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Making Small Talk (Beginner – A1)

Making Small Talk - Transcript

Carol: Hi, Jim. How are you today?
Jim: Hi, Carol. I’m good, thank you. How about you?
Carol: I’m great, thanks! Did you have a nice weekend?
Jim: Yes, I went to a movie on Saturday and relaxed at home on Sunday. How about you?
Carol: I visited a museum on Saturday and went for a hike on Sunday. The scenery was beautiful.
Jim: That sounds wonderful. I love spending time outdoors.

What is small talk?

Man and woman making small talk in the park

We meet people every day. Sometimes we have time to stop for a conversation. Sometimes we are too busy. In these situations, people often make small talk. Small talk is greetings or very short conversations about common topics. 

If you are waiting for the bus, standing in an elevator, or passing someone while talking a walk, small talk helps build connections between people. As an English language learner, it is an important skill to master.

So, what exactly is small talk, and why do people do it?

Understanding Small Talk

Small talk is light conversation about everyday topics. It is not about communicating important information. Instead it is used to avoid silence and show that you are friendly. We can make small talk with people we know well, people we know a little, and people we don’t know at all.  The topics may not seem important, but the purpose is important: to create a comfortable and friendly feeling between people.

When and Why People Do It

Have you heard the expression “break the ice”? When people don’t know each other, it can be difficult to start a conversation. Asking a question, or making a comment about something, can make it easier to start talking. When people begin talking, they start to feel more comfortable. Small talk is a good way to begin a longer conversation with someone.

Small talk with people you don’t know often happens when you are sharing space. It could be on a bus or train, inside an elevator or while waiting in line at the supermarket. Small talk with a stranger helps break the ice and connects people.

Why Should You Learn to Make Small Talk?

Learning how to make small talk has several benefits. It relaxes both people, making interactions smoother and more enjoyable. Learning to make small talk can increase your confidence and create a good impressions in various situations, from job interviews to parties. It also leads to deeper conversations, which make deeper connections.

Let’s look at a few examples of small talk. Then we can explain the meaning and purpose of each:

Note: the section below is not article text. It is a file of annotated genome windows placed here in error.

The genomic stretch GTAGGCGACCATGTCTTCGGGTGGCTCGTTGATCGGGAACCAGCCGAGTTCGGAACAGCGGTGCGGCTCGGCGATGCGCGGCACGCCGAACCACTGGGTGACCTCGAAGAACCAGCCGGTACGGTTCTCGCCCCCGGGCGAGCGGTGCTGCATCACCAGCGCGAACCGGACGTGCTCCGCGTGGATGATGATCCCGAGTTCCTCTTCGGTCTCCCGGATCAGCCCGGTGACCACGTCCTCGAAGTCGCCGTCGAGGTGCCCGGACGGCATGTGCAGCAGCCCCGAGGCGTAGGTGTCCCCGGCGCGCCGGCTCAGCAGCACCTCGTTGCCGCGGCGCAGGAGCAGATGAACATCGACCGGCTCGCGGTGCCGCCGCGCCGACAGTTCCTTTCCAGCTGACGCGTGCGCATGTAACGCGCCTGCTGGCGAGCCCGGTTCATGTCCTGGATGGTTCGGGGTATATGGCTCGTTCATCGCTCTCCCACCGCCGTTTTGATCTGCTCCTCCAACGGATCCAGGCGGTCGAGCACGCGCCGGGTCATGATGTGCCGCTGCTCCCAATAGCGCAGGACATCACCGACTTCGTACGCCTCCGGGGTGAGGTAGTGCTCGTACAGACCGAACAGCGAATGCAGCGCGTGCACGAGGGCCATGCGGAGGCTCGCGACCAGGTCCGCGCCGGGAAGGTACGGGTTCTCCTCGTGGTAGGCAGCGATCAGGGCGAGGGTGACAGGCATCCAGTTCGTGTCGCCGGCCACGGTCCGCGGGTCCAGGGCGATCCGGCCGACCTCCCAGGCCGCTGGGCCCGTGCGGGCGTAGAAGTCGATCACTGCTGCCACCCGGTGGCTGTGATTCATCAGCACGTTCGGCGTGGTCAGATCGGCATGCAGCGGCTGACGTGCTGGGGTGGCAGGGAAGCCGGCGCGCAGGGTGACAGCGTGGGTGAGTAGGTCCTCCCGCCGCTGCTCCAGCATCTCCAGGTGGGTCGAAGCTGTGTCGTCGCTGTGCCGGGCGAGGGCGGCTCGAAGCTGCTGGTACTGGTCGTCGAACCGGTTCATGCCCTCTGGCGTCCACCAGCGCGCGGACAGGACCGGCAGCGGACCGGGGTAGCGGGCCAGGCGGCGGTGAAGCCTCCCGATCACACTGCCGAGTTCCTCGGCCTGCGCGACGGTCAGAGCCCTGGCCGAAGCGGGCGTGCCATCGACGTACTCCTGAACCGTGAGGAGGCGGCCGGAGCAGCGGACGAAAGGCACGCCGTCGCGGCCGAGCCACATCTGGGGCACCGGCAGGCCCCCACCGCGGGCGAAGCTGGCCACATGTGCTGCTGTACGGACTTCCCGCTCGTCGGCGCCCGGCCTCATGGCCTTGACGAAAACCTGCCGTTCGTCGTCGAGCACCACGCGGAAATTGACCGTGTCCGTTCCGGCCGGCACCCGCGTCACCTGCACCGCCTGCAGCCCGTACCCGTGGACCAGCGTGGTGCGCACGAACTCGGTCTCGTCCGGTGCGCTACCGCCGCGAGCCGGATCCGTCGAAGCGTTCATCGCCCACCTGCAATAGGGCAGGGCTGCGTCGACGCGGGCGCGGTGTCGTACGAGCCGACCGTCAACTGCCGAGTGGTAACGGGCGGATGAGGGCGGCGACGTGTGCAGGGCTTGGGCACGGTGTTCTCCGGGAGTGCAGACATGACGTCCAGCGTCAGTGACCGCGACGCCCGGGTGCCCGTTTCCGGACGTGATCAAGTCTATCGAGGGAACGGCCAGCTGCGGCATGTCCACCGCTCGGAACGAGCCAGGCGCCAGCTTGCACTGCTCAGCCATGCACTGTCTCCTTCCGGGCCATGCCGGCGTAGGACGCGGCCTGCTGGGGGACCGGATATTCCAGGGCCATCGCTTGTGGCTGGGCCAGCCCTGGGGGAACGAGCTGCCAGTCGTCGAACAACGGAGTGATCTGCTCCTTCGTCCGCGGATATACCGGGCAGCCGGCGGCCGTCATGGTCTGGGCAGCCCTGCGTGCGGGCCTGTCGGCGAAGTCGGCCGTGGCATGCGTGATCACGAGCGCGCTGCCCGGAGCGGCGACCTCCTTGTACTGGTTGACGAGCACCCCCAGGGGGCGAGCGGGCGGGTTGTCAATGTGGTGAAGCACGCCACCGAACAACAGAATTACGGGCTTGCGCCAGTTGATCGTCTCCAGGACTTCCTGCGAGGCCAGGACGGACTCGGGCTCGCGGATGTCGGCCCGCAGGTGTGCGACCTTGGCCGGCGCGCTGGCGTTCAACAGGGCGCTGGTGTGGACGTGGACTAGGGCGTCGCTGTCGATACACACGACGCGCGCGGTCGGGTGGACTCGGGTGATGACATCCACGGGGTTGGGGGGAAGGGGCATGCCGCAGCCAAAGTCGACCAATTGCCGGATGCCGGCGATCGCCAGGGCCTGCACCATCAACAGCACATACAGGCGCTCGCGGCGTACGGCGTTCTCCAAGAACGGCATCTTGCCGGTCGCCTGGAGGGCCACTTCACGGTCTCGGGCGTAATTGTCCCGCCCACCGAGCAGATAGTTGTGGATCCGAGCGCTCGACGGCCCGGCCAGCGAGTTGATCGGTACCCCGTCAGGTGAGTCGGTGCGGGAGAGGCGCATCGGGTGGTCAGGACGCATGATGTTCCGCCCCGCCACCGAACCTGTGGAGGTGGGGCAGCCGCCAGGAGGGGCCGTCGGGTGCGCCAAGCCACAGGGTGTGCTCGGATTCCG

Dialogue 1:

– A: Hi, how are you?
– B: I’m good, thanks. How about you?
– A: I’m doing well, too.

This common exchange serves as a friendly greeting. The purpose is to acknowledge each other’s presence, express well-being, and create a positive atmosphere.

Dialogue 2:

– A: Nice weather today, isn’t it?
– B: Yes, it’s beautiful outside.
– A: Makes the day so much better.

Here, the topic is about the weather – a common small talk subject. The purpose is to find something you both know about and create a friendly interaction.

Dialogue 3:

– A: Did you do anything fun over the weekend?
– B: Not much, just relaxed at home. How about you?
– A: I went to a movie with friends.

This dialogue is about weekend activities. the goal is to discover shared interests and to make a connection through this.

Dialogue 4:

– A: How’s work/school going?
– B: It’s busy but good. How about yours?
– A: Same here, lots to do.

Discussing work or school is a common small talk theme. The purpose is to share the experience of having responsibilities. It is best not to complain or speak about bad experiences.

Dialogue 5:

– A: Have any plans for the evening?
– B: Not really, just going to grab dinner. You?
– A: Thinking of watching a movie.

This dialogue is about evening plans. The purpose is to share casual information and maybe find shared activities or interests.

Man and woman making small talk on park bench

Common Topics in Small Talk

1. Weather: A basic topic that is easy to discuss.
2. Weekend Activities: Asking about and sharing weekend plans.
3. Work/School: Asking about someone’s day in a general way.
4. Hobbies: Talking about interests and pastimes.
5. Plans for the Day/Evening: Sharing your schedule with another person.

In Conclusion

Mastering the skill of making small talk is more than just using your English skills; it’s about building connections and making a friendly feeling between people. As you practice these simple conversations, remember that small talk is a way to make connections with other people. So, try it whenever you have the chance, smile, and the small talk will lead you to new friendships. Happy chatting!



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